Two Tides to Turn by R R Gall | Blog Tour Guest Post |@rararesources

Independently published
417 pages


A family ripped asunder. 

A terrible secret lurks in a thrilling novel of love, grief, and mystery.

Patrick thought his grandfather, John, died before he was born.

In later life, he finds out that it wasn’t true. For the first five years of Patrick’s life, they stayed in the same small village.

So why were they kept apart?

Patrick wishes to search the past to find the reason – but only if he can be united with his young daughter first. And that means bringing her home to Scotland.

It means journeying to France to take her away from the care of her mother, Patrick’s ex-wife.

In 1915, with the war raging in Europe, John is a young man working on the family farm. Not yet old enough to enlist but aware of its looming threat, he meets Catherine. But his attempts at courtship end suddenly when an accident rips his life apart.

Told in alternate chapters, set, mainly, in South-West Scotland, this is the dramatic story of Patrick, interwoven with John’s traumatic life.

My thanks to Rachel of Rachel’s Random Resources for the invitation to take part in the tour and to the author for providing the guest post.


Flirting with the reader: the pleasures of a good tease

Knock knock.

Who’s there?


Tease who?

The detective has gathered the suspects into a room of this rather splendid country-house. There has been a murder. The piano tuner – Major Alan Hollingsworth(retired) – is dead. As he tinkered away at the innards of a grand piano, its massive lid fell on his head, crushing him.

This was no accident, the detective tells the assembled group, as he holds up the tampered clip – used to hold the piano lid in place. The guilty person is here, in this room, he states.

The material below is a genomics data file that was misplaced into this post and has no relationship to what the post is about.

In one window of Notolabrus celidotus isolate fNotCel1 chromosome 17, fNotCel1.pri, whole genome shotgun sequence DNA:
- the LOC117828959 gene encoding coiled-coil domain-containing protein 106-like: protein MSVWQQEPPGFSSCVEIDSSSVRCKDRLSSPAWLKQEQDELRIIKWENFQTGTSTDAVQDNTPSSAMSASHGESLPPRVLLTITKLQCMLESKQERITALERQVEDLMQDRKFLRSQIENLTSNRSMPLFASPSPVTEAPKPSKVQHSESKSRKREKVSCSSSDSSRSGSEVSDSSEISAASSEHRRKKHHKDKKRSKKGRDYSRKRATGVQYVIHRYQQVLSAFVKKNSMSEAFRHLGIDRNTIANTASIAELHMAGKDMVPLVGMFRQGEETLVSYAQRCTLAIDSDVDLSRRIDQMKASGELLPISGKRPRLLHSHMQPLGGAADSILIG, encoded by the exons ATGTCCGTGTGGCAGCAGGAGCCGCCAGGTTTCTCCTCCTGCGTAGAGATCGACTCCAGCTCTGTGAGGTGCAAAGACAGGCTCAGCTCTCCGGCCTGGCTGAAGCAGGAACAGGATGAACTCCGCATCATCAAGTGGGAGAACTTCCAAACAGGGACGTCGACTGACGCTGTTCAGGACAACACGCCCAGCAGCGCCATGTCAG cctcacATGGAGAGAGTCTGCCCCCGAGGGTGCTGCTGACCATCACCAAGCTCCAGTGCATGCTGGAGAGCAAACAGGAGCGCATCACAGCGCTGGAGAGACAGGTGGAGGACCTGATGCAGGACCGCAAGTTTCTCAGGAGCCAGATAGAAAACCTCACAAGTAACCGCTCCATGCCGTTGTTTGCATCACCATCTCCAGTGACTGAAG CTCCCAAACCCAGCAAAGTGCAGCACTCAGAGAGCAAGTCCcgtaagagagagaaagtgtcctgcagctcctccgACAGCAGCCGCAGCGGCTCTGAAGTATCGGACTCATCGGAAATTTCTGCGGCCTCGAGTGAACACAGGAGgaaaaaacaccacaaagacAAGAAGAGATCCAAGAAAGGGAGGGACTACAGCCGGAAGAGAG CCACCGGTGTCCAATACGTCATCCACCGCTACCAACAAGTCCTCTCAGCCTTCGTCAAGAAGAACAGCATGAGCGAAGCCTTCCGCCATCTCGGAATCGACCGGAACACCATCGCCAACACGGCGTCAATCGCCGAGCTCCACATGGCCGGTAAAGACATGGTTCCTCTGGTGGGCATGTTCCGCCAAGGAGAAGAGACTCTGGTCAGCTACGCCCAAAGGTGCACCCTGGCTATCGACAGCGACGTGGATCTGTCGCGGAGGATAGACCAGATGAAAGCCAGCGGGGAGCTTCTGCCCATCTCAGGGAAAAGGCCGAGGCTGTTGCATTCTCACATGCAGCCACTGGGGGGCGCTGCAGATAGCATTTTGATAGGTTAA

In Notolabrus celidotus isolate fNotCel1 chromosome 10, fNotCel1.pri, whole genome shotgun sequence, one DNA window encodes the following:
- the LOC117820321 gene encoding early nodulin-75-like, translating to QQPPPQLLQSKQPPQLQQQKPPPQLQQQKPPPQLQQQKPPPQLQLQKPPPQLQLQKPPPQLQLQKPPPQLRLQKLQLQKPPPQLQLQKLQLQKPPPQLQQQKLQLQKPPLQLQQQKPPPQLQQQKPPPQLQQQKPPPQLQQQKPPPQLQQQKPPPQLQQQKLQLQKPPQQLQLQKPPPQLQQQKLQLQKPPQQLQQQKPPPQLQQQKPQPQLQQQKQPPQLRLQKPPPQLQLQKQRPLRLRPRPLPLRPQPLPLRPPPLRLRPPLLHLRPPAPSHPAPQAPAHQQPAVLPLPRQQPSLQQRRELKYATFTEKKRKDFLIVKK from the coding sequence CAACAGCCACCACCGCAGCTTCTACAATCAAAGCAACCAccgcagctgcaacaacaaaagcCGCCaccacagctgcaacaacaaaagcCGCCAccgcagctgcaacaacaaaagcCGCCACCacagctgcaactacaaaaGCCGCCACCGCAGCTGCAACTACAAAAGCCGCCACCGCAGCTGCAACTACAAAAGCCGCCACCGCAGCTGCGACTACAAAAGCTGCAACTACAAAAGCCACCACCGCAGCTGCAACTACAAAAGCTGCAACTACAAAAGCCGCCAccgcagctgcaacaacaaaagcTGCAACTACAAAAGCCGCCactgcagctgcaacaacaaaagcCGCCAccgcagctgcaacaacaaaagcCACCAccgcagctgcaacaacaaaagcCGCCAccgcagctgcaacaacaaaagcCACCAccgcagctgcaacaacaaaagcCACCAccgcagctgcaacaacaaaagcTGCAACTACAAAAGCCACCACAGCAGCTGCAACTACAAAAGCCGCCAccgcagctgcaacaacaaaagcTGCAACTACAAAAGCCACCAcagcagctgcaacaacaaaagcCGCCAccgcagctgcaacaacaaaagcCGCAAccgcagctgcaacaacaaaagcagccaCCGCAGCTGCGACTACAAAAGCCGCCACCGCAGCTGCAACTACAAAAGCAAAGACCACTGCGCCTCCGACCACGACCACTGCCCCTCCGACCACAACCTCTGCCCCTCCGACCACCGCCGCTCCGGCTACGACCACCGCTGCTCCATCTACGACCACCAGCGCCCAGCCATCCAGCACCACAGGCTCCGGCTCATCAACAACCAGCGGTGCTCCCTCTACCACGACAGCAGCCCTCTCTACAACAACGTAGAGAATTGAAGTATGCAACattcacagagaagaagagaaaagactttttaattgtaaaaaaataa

The detective goes on, striding the room, one hand cupping his chin, as he explains what is known, while also voicing some of his thoughts.

The deceased was well-liked. His piano tuning was more of a hobby than an actual job. In fact, Major Hollingsworth only worked on the finest of grand pianos, in the finest of homes. More than likely, it was a way of meeting wealthy, influential people, a method to gain their trust, before telling them of his family’s parquet-flooring company and the great discount that could be offered, should they decide to change from their existing arrangement.

The crash of the falling lid had been heard throughout the house, the detective goes on to say. Its sonorous death chord, in A flat major, brought everyone running. There were no eye-witnesses to the crime, but all had been ear-witnesses, everyone close enough to the scene of the death to be considered a suspect.

Now, as he stands in the centre of the room, the detective looks to the ten faces before him. Suddenly, he points a finger at Arthur Filey, carpet salesman, and cries, ‘He did it! This man did it! Officers!’

The doors burst open. The police rush in. The man is arrested. The End.

We might feel a little disappointed, even a little cheated, if this ever happened in, say, an Agatha Christie novel, as more is expected at the denouement. We are used to it being stretched out – if only to mention that, an already in debt, Arthur Filey, felt his livelihood threatened by the Major and his parquet flooring dealings. The Major had to go.

So, it is my theory that teasing out is a good thing, and, in moderation, can and should be applied to other parts of a story as well – not only to create tension, but to give time for the reader to dissect, ponder and conclude. As with an advent calendar, all doors should not be opened at once, the reader should not be given everything immediately. The drama will heighten if exposed through one delicate layer after another, and not in one dollop. A literary strip-tease, if you like. Used sparingly, and at the right time, it can be a great aid.


Tease who?

Tease all crossed and I’s all dotted, time to get this beast published.

Okay, that might not have been worth the wait. But some things can be. As the old saying goes: to spin a yarn, first tease out the wool.


RR Gall lives in Scotland and is the author of:

The Case of the Pig in the Evening Suit, The Case of Colourful Clothes and Kilts, The Case of the Hermit’s Guest Bedroom, Two Tides To Turn, A Different Place to Die, Only the Living Can Die.

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